This guidance is not award-year-specific and applies across award years.
No. New regulations effective July 1, 2023, as published in the October 28, 2022 Federal Register, do not require that incarcerated or confined individuals enrolled in a prison education program (PEP) be enrolled in a program that leads to licensure or certification. Such individuals must be enrolled in a PEP that is an eligible program under 34 CFR 668.8 by an eligible institution as defined in 600.4 or 600.6.
However, if a confined or incarcerated individual is enrolled in a program leading to licensure or certification, then the program must satisfy any requirements to sit for licensure or certification examinations required for employment in the occupation for which the program prepares the individual:
See the following from the U.S. Department of Education's (ED's) Prison Education Programs Questions and Answers website:
"PEP-Q17: Under 34 CFR § 668.236(a)(7) and (a)(8) the Department lays out prohibitions on enrollment that lead to professional licensure or certification that schools must follow. Specifically, both paragraphs include a clause that requires schools operating eligible PEPs in Federal correctional facilities to determine the State where most confined or incarcerated individuals will reside post release. How does a school determine that?
PEP-A17: Each year, a school that offers a PEP at a federal facility must obtain information from the oversight entity to determine the State in which confined or incarcerated individuals enrolled in eligible PEPs at that school typically reside after release. In the event of an audit or program review, the Department would verify that the school has a documented reasonable policy for making the determination that it applies consistently each year, unless the policy is amended, and has received and considered the information from the oversight entity.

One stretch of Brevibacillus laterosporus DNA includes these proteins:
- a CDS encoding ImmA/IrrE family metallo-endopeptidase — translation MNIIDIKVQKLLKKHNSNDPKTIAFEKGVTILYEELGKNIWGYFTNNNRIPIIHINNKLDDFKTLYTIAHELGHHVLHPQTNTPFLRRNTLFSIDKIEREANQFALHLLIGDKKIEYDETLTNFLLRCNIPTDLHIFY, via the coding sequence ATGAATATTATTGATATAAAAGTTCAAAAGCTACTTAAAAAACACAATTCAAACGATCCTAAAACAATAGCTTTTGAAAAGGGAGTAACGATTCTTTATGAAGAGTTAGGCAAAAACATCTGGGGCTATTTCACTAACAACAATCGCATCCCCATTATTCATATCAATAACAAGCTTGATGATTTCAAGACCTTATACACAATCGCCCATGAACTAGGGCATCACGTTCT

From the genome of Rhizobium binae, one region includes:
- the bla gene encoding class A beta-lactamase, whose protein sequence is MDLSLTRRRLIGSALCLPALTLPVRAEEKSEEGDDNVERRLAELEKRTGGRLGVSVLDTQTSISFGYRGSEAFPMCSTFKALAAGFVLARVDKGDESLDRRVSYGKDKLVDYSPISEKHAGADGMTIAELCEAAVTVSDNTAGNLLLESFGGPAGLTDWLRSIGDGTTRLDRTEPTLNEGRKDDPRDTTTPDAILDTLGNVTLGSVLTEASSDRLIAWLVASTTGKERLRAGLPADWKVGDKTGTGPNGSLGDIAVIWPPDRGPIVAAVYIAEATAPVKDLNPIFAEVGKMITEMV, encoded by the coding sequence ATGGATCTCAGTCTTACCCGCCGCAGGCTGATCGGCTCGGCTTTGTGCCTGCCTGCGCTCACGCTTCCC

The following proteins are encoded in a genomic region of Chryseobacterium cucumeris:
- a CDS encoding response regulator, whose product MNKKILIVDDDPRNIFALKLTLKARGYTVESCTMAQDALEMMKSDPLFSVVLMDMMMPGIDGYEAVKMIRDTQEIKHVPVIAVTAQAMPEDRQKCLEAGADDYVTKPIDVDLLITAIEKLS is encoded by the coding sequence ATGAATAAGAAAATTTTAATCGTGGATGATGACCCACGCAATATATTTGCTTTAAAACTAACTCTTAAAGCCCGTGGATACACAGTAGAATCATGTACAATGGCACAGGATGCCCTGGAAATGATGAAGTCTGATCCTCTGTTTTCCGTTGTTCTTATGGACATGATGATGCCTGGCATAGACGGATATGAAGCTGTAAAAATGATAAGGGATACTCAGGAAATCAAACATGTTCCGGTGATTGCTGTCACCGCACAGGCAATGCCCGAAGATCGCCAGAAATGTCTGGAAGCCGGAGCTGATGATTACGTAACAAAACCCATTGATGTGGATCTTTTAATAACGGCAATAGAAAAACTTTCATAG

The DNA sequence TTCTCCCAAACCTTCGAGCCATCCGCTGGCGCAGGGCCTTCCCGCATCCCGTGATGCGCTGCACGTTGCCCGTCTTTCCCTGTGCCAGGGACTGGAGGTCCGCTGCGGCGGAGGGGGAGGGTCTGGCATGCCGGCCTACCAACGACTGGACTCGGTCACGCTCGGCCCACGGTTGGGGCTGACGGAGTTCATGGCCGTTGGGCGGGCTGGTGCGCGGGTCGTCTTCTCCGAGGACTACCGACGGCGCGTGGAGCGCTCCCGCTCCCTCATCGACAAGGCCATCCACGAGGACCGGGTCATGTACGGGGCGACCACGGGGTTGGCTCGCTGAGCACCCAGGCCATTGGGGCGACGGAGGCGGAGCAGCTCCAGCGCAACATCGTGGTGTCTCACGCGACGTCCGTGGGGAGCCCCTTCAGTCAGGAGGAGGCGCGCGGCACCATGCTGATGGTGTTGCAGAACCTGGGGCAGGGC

If the State that most confined or incarcerated individuals will reside upon release changes, the school must ensure that the eligible PEP(s) adjusts its educational requirements and prohibition on enrollment procedures to comply with the new State’s applicable laws."
In addition, an institution offering the PEP cannot enroll an incarcerated individual into a PEP if, based on the individual’s incarceration, they would be prohibited from:
See the following from ED's Prison Education Programs Questions and Answers website:
"PEP-Q16: The regulations under 34 CFR § 668.236(a)(8) state that a school is prohibited from enrolling a confined or incarcerated individual in an eligible PEP that is designed to lead to licensure or employment for a specific job if that individual would be prohibited from obtaining licensure or employment for a specific job based on the law in the State where the facility is located or a Federal law.
Does a school have to consider anything other than State or Federal laws in deciding whether to admit a confined or incarcerated individual into an eligible PEP designed to lead to licensure?
PEP-A16: No. Under § 668.236(c)(3) schools are not required to consider local laws, screening requirements for good moral character (or similar provisions), State or Federal laws that have been repealed, even if the repeal has not yet taken effect or if the repeal occurs between assessments of the school by the oversight entity. Schools also do not have to consider other restrictions determined by the Department to be inapplicable. "
See also Section 484(t) of the Higher Education Act of 1965 (HEA), as amended, [20 USC 1091t].
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